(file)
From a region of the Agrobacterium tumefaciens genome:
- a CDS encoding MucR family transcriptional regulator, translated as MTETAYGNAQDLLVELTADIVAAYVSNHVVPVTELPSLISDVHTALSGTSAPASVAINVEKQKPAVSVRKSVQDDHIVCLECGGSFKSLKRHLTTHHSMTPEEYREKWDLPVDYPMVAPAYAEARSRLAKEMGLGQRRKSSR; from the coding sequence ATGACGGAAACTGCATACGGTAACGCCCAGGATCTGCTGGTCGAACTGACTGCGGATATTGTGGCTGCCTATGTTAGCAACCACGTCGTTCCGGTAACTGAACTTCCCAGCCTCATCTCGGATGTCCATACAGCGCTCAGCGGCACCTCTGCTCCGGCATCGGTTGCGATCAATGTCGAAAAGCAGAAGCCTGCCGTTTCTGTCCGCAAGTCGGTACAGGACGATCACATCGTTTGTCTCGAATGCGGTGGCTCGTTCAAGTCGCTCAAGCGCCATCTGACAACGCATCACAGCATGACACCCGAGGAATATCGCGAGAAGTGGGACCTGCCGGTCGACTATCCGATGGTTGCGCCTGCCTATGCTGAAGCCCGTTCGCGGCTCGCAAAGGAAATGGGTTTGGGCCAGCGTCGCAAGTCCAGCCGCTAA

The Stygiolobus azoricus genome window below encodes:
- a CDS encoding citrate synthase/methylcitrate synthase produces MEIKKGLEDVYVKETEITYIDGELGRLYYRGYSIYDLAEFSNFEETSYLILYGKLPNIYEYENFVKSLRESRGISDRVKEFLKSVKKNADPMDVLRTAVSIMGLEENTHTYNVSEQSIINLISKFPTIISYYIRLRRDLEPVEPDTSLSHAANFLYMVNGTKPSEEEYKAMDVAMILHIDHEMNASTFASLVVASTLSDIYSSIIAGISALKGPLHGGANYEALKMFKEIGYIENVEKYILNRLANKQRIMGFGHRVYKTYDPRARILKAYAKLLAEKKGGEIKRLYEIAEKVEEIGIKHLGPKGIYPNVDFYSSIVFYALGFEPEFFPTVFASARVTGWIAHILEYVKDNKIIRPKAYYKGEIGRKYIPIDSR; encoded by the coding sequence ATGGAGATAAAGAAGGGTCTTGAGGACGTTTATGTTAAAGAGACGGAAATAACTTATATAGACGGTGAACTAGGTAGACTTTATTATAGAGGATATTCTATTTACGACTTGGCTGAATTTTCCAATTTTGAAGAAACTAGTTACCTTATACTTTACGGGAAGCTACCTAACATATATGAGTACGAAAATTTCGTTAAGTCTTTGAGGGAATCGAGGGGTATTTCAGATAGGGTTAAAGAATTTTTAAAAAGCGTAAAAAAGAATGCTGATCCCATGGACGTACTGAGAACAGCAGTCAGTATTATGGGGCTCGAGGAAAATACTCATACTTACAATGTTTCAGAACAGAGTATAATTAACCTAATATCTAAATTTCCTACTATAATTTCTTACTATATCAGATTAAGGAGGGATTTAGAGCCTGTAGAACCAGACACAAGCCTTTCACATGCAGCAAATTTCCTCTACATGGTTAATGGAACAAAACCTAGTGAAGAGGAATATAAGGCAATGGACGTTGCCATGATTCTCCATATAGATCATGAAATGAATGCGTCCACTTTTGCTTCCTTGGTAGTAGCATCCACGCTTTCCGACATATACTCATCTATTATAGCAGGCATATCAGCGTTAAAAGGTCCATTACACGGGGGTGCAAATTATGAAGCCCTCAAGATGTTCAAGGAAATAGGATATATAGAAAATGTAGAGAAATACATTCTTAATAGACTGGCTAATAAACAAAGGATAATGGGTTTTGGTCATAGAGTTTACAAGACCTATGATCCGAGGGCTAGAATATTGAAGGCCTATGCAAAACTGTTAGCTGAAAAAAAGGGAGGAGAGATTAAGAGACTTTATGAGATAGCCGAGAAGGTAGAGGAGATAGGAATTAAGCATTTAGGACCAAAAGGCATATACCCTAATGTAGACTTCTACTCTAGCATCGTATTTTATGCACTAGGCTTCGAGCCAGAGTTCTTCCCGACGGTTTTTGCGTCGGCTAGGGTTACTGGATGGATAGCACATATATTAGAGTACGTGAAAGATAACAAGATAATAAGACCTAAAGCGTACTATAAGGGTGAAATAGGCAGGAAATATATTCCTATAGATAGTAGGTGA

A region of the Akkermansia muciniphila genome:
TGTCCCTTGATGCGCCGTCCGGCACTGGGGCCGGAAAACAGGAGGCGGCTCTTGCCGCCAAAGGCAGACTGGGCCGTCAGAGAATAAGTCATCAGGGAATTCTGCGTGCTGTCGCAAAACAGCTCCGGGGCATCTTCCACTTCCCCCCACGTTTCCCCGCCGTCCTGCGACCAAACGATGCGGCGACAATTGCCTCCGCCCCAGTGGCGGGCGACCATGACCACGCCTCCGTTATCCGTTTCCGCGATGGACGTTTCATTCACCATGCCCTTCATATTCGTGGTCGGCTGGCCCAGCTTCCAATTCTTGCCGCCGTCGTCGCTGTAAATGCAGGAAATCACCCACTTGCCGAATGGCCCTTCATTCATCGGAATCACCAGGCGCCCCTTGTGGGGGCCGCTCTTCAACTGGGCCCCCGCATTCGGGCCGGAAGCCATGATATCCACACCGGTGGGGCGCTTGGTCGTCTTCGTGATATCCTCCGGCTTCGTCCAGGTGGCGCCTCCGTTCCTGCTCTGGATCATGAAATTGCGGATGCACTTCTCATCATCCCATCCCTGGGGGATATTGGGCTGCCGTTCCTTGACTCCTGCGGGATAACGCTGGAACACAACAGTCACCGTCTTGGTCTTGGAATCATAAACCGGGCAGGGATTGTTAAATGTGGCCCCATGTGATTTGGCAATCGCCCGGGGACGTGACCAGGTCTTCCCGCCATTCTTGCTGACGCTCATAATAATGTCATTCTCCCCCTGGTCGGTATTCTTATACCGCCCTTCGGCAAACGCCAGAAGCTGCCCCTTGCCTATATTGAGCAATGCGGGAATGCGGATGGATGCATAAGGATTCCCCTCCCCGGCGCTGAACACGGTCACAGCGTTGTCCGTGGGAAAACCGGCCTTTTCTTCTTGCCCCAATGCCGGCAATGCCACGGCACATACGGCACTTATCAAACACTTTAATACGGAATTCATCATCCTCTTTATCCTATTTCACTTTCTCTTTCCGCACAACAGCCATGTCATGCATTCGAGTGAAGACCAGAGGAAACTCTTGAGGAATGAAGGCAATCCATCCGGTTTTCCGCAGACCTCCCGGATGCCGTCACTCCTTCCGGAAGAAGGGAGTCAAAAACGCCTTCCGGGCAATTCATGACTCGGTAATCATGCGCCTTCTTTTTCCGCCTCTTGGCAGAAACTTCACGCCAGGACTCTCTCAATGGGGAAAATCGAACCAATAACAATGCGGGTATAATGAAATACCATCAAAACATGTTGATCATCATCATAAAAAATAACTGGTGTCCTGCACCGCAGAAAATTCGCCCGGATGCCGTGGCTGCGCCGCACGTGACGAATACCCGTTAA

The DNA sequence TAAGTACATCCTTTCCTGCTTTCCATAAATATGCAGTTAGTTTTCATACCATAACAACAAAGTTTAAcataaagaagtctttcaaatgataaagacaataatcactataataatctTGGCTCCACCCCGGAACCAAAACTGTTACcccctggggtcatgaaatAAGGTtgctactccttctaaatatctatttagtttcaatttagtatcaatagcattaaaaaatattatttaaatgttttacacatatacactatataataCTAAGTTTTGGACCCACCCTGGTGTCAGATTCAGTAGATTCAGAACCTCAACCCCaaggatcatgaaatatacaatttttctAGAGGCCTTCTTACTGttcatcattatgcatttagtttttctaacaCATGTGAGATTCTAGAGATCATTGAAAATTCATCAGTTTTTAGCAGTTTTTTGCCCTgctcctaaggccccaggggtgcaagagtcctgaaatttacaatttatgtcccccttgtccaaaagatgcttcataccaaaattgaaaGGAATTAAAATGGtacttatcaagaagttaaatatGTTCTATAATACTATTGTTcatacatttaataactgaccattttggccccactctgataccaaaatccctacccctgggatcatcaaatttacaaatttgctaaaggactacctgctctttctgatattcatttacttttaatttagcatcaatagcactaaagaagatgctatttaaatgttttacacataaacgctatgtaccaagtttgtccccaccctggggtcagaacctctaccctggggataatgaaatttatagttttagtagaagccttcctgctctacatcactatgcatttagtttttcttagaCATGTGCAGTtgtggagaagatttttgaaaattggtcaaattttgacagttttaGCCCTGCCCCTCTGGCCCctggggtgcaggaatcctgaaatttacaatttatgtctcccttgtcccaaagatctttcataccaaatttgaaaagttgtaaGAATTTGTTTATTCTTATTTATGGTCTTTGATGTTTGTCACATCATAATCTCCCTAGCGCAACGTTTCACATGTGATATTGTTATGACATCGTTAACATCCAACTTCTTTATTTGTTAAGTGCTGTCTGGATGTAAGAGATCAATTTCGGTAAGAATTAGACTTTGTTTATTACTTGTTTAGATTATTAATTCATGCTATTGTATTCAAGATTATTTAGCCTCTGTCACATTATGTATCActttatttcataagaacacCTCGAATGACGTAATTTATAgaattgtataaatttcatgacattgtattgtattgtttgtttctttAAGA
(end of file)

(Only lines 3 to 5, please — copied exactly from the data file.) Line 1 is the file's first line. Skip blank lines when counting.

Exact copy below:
The Stygiolobus azoricus genome window below encodes:
- a CDS encoding citrate synthase/methylcitrate synthase produces MEIKKGLEDVYVKETEITYIDGELGRLYYRGYSIYDLAEFSNFEETSYLILYGKLPNIYEYENFVKSLRESRGISDRVKEFLKSVKKNADPMDVLRTAVSIMGLEENTHTYNVSEQSIINLISKFPTIISYYIRLRRDLEPVEPDTSLSHAANFLYMVNGTKPSEEEYKAMDVAMILHIDHEMNASTFASLVVASTLSDIYSSIIAGISALKGPLHGGANYEALKMFKEIGYIENVEKYILNRLANKQRIMGFGHRVYKTYDPRARILKAYAKLLAEKKGGEIKRLYEIAEKVEEIGIKHLGPKGIYPNVDFYSSIVFYALGFEPEFFPTVFASARVTGWIAHILEYVKDNKIIRPKAYYKGEIGRKYIPIDSR; encoded by the coding sequence ATGGAGATAAAGAAGGGTCTTGAGGACGTTTATGTTAAAGAGACGGAAATAACTTATATAGACGGTGAACTAGGTAGACTTTATTATAGAGGATATTCTATTTACGACTTGGCTGAATTTTCCAATTTTGAAGAAACTAGTTACCTTATACTTTACGGGAAGCTACCTAACATATATGAGTACGAAAATTTCGTTAAGTCTTTGAGGGAATCGAGGGGTATTTCAGATAGGGTTAAAGAATTTTTAAAAAGCGTAAAAAAGAATGCTGATCCCATGGACGTACTGAGAACAGCAGTCAGTATTATGGGGCTCGAGGAAAATACTCATACTTACAATGTTTCAGAACAGAGTATAATTAACCTAATATCTAAATTTCCTACTATAATTTCTTACTATATCAGATTAAGGAGGGATTTAGAGCCTGTAGAACCAGACACAAGCCTTTCACATGCAGCAAATTTCCTCTACATGGTTAATGGAACAAAACCTAGTGAAGAGGAATATAAGGCAATGGACGTTGCCATGATTCTCCATATAGATCATGAAATGAATGCGTCCACTTTTGCTTCCTTGGTAGTAGCATCCACGCTTTCCGACATATACTCATCTATTATAGCAGGCATATCAGCGTTAAAAGGTCCATTACACGGGGGTGCAAATTATGAAGCCCTCAAGATGTTCAAGGAAATAGGATATATAGAAAATGTAGAGAAATACATTCTTAATAGACTGGCTAATAAACAAAGGATAATGGGTTTTGGTCATAGAGTTTACAAGACCTATGATCCGAGGGCTAGAATATTGAAGGCCTATGCAAAACTGTTAGCTGAAAAAAAGGGAGGAGAGATTAAGAGACTTTATGAGATAGCCGAGAAGGTAGAGGAGATAGGAATTAAGCATTTAGGACCAAAAGGCATATACCCTAATGTAGACTTCTACTCTAGCATCGTATTTTATGCACTAGGCTTCGAGCCAGAGTTCTTCCCGACGGTTTTTGCGTCGGCTAGGGTTACTGGATGGATAGCACATATATTAGAGTACGTGAAAGATAACAAGATAATAAGACCTAAAGCGTACTATAAGGGTGAAATAGGCAGGAAATATATTCCTATAGATAGTAGGTGA

A region of the Akkermansia muciniphila genome: